Asaram, Tejpal, Devyani and our attitude to the law

One evening, during my first visit to Taiwan over 15 years back, after my colleague and I had purchased a few Video Games CDs, we asked the salesman where we could get copies of the CDs made. Suddenly, there was total silence in the shop, and everybody turned around and stared at us. The salesman, who looked extremely upset, quietly said, “Sorry, it is illegal. Nobody will copy these CDs. If anybody copies these CDs, he will be put in prison. If you need 2 sets of CDs, please buy 2 sets.”

We bought 2 sets of CDs and left. As we walked back to our hotel, we wondered why the people in the shop were so shocked. Even if it was illegal to copy CDs, it wasn’t such a big matter. The salesman had acted as though we had wanted to commit a murder! Back home in India, it could have been done just the way I would have had documents photocopied: just hand over the CDs to our ‘Office Boy’ with instructions to get 1 copy each!

Later, I realized that copying these CDs was illegal in India as well. But many people seemed to copy CDs and about anything that could be copied. They were vaguely aware about something called copyright, and knew that what they were doing was not legal, but they did it because “Everybody does it!”

During subsequent visits to Taiwan, I observed that the people there were generally much more law-abiding than people (with similar socio-economic-educational backgrounds) in India. I have never come across anybody jumping a red light, or parking wrongly, or not wearing a seat-belt, or speaking on mobile phone while driving, or driving after drinking more than one alcoholic drink. Further, unlike in India where most people complain about how laws/rules are a pain, nobody in Taiwan (at least the people I met) complained about the laws/rules. For example, a few years back, the Government suddenly became very strict about drunken driving. I have not heard a single complaint about this. In fact, everybody I know in Taiwan supported the Government’s new strictness and justified it.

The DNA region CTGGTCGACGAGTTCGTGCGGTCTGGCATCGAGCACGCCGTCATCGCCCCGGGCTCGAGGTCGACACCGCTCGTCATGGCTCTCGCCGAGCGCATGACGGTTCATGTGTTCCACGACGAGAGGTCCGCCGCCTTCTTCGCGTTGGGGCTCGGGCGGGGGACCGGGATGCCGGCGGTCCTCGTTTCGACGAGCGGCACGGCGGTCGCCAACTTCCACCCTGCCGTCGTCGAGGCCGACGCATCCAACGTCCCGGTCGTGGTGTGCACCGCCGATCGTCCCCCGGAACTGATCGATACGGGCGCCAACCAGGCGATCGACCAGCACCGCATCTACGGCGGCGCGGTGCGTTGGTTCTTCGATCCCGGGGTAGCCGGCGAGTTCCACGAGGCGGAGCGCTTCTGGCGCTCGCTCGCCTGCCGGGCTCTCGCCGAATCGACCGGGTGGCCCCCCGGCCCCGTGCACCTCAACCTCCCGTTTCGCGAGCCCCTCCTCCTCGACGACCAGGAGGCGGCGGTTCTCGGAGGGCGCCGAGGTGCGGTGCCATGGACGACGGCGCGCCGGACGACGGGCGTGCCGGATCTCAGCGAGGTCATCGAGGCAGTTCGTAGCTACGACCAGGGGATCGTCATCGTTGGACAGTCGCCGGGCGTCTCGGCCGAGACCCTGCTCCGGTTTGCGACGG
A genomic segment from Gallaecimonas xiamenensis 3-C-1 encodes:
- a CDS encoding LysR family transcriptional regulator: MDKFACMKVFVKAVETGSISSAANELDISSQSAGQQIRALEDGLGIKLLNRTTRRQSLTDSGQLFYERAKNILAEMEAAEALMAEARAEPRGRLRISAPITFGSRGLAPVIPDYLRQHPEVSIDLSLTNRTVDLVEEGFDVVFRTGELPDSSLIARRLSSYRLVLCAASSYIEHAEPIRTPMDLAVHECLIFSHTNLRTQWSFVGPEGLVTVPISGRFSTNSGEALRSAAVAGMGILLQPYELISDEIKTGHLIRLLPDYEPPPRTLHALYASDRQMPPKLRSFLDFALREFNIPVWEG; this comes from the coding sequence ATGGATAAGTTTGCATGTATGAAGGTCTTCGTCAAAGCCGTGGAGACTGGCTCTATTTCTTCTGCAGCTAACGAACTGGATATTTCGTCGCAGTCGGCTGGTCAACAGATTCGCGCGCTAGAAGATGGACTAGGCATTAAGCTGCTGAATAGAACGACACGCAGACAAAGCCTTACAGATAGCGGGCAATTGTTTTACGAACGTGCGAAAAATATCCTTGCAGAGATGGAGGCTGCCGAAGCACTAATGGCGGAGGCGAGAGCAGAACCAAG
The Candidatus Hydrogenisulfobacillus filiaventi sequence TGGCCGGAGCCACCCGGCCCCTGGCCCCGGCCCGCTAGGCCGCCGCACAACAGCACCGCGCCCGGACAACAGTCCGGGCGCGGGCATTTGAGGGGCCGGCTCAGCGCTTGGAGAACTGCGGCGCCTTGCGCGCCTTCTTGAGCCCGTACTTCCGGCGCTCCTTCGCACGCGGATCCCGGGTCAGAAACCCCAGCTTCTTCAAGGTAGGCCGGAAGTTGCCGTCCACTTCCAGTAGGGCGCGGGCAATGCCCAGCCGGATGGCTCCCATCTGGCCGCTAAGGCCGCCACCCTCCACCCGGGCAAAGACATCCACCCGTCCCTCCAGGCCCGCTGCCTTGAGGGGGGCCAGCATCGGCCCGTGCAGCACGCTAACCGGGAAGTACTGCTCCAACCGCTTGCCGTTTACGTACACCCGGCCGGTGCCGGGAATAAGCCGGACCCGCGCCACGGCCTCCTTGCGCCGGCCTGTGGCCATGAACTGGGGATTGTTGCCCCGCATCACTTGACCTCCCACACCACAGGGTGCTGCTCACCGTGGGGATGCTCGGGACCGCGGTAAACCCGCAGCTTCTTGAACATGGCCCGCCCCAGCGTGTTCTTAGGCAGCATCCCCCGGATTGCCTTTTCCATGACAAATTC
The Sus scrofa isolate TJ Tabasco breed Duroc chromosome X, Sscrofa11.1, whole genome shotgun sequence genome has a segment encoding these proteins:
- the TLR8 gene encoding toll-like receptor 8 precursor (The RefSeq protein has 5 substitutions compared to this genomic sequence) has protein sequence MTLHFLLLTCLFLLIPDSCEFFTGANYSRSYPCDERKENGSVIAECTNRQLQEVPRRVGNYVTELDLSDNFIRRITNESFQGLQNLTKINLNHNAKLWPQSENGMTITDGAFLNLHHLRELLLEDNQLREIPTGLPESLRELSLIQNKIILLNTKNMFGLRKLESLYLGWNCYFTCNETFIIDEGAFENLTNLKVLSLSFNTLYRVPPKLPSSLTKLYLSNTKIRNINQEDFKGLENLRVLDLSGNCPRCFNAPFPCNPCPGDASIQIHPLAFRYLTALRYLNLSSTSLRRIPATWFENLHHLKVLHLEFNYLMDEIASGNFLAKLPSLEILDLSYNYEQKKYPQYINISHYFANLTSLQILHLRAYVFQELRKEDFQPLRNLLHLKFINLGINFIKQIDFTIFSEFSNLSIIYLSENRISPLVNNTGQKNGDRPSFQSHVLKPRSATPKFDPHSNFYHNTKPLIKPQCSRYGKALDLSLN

This is almost diametrically opposite to how we generally conduct ourselves in India. We jump red lights quite often, we park wherever we like, we wear seat-belts or helmets only to avoid paying fines, etc., etc.

What is the average Indian’s attitude to the law in India?
1. Laws are made for others, not for me.
2. If it’s possible to break a law without being caught, break it.
3. If, by chance, I’m caught, I can (and should) get away by throwing my weight at the law enforcer, or by bribing him/her.
4. If the law enforcer is foolish enough to ignore my ‘weight’ or my bribe, resulting in a legal issue, engage a good lawyer to represent me.
5. If possible, proclaim that there’s a conspiracy and that I’m being discriminated against because of my gender, religion, caste, language, economic status, educational background, profession, place of residence, whatever. If this is supported by sufficient people, there are good chances that action against me will be dropped.
6. Try to get protection on medical grounds, or by claiming some kind of ‘immunity’ or by getting somebody else to take the rap.

Whether it’s Asaram Bapu, Tarun Tejpal, Devyani Khobragade or anybody else, the sequence of events follows almost the same pattern. Despite all the hue and cry, the US State Department has stated that the charges against Devyani Khobragade will not be dropped. (Details are available in this Firstpost article.) Does this not mean that there is sufficient reason to believe that she has violated US laws? Is this acceptable because “Everybody does it”?

When will we learn to accept that laws are made to be followed, and that law-breakers will be punished according to the law of the land?